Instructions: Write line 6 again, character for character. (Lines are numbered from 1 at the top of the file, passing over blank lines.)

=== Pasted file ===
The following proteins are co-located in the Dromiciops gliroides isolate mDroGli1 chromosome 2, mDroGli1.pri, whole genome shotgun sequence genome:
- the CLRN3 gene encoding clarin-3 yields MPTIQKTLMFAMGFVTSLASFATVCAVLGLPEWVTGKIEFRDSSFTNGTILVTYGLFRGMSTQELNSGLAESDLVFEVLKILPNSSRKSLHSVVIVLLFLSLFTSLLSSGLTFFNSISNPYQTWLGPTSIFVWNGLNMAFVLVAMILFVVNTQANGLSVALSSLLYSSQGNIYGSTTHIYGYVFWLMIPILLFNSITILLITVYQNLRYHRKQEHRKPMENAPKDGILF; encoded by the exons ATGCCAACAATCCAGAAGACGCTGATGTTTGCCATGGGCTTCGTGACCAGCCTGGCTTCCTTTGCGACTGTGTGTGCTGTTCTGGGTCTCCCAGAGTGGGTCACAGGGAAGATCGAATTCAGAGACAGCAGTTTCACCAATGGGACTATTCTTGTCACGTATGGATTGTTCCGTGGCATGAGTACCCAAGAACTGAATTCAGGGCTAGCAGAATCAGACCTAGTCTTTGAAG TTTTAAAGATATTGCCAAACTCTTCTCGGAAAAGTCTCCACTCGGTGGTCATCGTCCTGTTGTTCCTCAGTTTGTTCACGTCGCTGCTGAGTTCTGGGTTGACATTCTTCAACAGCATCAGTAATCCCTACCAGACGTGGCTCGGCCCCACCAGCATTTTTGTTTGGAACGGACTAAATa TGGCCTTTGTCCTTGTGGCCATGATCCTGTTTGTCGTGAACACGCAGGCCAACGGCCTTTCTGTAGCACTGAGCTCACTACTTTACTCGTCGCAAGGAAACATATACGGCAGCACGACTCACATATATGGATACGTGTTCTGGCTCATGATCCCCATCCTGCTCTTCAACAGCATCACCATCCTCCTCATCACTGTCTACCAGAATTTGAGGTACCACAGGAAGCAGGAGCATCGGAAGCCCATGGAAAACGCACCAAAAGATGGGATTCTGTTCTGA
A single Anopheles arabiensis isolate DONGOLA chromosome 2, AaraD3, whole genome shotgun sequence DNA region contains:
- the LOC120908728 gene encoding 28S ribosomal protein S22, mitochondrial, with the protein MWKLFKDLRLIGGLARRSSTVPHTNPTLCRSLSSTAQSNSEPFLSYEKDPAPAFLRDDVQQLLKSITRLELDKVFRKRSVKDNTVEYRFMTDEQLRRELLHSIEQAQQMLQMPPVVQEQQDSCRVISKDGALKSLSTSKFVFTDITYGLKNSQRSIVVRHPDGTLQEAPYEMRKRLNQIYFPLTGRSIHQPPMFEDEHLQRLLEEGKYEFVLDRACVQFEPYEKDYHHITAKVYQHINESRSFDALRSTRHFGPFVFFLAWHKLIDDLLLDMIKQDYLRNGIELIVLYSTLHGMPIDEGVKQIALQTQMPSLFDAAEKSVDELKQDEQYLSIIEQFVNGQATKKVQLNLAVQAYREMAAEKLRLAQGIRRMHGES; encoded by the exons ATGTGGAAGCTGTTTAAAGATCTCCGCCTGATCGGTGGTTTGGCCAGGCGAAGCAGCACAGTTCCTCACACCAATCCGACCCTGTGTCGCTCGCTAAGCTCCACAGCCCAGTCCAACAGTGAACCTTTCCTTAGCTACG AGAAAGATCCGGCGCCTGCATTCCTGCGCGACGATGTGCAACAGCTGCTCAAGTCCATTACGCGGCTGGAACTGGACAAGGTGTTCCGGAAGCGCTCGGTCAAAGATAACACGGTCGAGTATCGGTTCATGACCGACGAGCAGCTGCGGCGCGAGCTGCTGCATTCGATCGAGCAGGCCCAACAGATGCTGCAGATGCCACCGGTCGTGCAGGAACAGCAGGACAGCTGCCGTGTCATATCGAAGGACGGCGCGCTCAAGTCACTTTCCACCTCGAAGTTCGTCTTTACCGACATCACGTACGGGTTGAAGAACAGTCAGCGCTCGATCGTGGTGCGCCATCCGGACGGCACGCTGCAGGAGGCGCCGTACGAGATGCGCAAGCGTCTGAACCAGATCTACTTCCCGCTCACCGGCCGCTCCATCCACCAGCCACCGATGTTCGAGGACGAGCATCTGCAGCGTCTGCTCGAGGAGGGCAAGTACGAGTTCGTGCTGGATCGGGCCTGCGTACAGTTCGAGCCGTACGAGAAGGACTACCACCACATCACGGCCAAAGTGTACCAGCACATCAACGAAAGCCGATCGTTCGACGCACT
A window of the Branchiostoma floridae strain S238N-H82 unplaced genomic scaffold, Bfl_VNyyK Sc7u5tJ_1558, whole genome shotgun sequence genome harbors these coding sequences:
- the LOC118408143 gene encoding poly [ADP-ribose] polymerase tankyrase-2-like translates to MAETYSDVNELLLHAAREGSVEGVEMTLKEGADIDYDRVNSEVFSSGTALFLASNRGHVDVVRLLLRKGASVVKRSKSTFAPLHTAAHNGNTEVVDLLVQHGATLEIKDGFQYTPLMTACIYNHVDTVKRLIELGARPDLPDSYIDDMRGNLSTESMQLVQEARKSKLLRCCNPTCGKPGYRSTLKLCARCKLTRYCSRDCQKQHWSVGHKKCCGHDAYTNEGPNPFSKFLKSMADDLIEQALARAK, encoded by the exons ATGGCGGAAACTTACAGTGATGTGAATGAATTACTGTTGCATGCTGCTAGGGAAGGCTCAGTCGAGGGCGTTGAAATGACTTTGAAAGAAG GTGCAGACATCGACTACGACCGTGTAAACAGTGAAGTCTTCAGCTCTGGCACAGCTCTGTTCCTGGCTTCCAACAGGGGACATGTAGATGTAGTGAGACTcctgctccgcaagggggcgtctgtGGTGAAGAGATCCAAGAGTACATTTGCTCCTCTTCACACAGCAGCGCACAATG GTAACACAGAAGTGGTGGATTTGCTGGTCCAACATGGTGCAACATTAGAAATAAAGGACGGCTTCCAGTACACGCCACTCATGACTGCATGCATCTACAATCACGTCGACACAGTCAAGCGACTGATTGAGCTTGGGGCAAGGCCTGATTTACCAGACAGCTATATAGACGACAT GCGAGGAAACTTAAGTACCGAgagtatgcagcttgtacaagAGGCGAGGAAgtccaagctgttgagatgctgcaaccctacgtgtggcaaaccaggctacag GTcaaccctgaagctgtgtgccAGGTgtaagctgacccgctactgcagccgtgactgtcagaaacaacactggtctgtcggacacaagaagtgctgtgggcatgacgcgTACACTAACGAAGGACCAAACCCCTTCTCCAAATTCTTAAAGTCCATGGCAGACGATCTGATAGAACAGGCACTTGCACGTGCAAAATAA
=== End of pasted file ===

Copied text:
- the LOC118408143 gene encoding poly [ADP-ribose] polymerase tankyrase-2-like translates to MAETYSDVNELLLHAAREGSVEGVEMTLKEGADIDYDRVNSEVFSSGTALFLASNRGHVDVVRLLLRKGASVVKRSKSTFAPLHTAAHNGNTEVVDLLVQHGATLEIKDGFQYTPLMTACIYNHVDTVKRLIELGARPDLPDSYIDDMRGNLSTESMQLVQEARKSKLLRCCNPTCGKPGYRSTLKLCARCKLTRYCSRDCQKQHWSVGHKKCCGHDAYTNEGPNPFSKFLKSMADDLIEQALARAK, encoded by the exons ATGGCGGAAACTTACAGTGATGTGAATGAATTACTGTTGCATGCTGCTAGGGAAGGCTCAGTCGAGGGCGTTGAAATGACTTTGAAAGAAG GTGCAGACATCGACTACGACCGTGTAAACAGTGAAGTCTTCAGCTCTGGCACAGCTCTGTTCCTGGCTTCCAACAGGGGACATGTAGATGTAGTGAGACTcctgctccgcaagggggcgtctgtGGTGAAGAGATCCAAGAGTACATTTGCTCCTCTTCACACAGCAGCGCACAATG GTAACACAGAAGTGGTGGATTTGCTGGTCCAACATGGTGCAACATTAGAAATAAAGGACGGCTTCCAGTACACGCCACTCATGACTGCATGCATCTACAATCACGTCGACACAGTCAAGCGACTGATTGAGCTTGGGGCAAGGCCTGATTTACCAGACAGCTATATAGACGACAT GCGAGGAAACTTAAGTACCGAgagtatgcagcttgtacaagAGGCGAGGAAgtccaagctgttgagatgctgcaaccctacgtgtggcaaaccaggctacag GTcaaccctgaagctgtgtgccAGGTgtaagctgacccgctactgcagccgtgactgtcagaaacaacactggtctgtcggacacaagaagtgctgtgggcatgacgcgTACACTAACGAAGGACCAAACCCCTTCTCCAAATTCTTAAAGTCCATGGCAGACGATCTGATAGAACAGGCACTTGCACGTGCAAAATAA